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County History

At the close of the Second World War, Glamorgan, both Civically and Guiding, was one County, but under the influence of Miss Olive Nicholl and Miss Heather Kay it was decided to split the County into three, thus Central Glamorgan was born.

 

From Kenfig Burrows east, across the Ogmore River and on to St Athan, north to Pontypridd and Merthyr Tydfil, west across the heads of the Cynon and Rhondda valleys before going back down through Maesteg and back to the coast. This is Central Glamorgan, sitting between West Glamorgan and Cardiff and East Glamorgan. Some years later the Municipal Authorities did something similar calling it Mid Glamorgan.

Miss Olive Nicholl was the first County Commissioner for Central Glamorgan and it was her idea to have a Guide House for the County. After some searching, the site for Gorwelion was found and the house built. This was a wooden bungalow with a terrace looking out over the dunes at Porthcawl.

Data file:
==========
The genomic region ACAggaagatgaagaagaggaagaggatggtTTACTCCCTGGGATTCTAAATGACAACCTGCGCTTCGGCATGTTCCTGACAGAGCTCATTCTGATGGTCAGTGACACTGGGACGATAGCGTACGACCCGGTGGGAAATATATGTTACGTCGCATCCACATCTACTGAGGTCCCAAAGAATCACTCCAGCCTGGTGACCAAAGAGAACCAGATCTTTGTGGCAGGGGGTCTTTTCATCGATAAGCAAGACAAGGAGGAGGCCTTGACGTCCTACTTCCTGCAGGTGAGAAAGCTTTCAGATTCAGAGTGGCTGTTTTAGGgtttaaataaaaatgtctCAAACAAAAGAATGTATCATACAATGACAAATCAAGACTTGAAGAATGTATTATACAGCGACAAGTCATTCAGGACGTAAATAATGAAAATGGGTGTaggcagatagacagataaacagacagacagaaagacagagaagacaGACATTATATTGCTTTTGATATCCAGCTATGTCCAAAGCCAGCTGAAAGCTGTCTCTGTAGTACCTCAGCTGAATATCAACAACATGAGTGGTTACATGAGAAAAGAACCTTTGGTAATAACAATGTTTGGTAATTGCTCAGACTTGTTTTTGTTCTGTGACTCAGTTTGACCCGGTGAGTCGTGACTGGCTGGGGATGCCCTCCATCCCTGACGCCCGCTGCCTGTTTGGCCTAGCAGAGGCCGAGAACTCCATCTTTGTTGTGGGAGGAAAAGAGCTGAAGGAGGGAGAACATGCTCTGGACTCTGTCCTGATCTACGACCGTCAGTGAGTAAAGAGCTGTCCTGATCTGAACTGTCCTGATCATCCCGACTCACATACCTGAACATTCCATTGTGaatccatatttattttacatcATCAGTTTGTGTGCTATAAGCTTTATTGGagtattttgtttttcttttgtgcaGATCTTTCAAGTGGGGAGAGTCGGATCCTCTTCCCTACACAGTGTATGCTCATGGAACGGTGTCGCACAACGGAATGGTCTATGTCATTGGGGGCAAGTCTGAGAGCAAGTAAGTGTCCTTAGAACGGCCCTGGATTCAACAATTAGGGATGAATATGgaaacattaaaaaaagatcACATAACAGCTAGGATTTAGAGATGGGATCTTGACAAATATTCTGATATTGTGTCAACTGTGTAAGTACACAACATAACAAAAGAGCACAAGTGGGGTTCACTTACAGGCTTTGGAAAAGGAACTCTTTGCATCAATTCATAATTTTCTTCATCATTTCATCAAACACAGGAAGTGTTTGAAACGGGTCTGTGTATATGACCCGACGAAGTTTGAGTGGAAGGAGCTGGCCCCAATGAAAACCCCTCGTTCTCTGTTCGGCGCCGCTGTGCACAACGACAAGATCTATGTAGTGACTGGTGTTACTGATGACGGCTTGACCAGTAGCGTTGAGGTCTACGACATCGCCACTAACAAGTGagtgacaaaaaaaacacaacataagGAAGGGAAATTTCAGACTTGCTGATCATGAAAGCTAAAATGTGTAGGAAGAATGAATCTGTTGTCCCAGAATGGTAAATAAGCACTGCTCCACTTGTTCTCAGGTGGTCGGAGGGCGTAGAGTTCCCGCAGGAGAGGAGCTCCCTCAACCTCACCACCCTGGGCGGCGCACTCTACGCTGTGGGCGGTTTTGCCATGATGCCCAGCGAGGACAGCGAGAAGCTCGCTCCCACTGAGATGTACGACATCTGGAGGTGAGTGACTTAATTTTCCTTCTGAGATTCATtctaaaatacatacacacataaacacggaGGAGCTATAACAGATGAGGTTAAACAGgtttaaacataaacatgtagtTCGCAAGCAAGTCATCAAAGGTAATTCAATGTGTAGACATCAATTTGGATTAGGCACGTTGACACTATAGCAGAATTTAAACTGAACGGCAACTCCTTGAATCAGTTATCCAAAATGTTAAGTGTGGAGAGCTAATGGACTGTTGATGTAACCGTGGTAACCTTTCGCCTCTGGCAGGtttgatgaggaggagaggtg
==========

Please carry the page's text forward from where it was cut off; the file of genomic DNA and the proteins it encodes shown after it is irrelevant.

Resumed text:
Then disaster struck, vandals broke in and burnt the original structure down. There were only two items remaining that were usable – a Ewenny mug and the Seagull fire screen, which we still have today. Undaunted, the County rallied round and the house was rebuilt and reopened within a year.  We have since been able to buy the ground and now own a wonderful house and campsite at Gorwelion.

 

County Archivists

Jane Smart & Margaret Schofield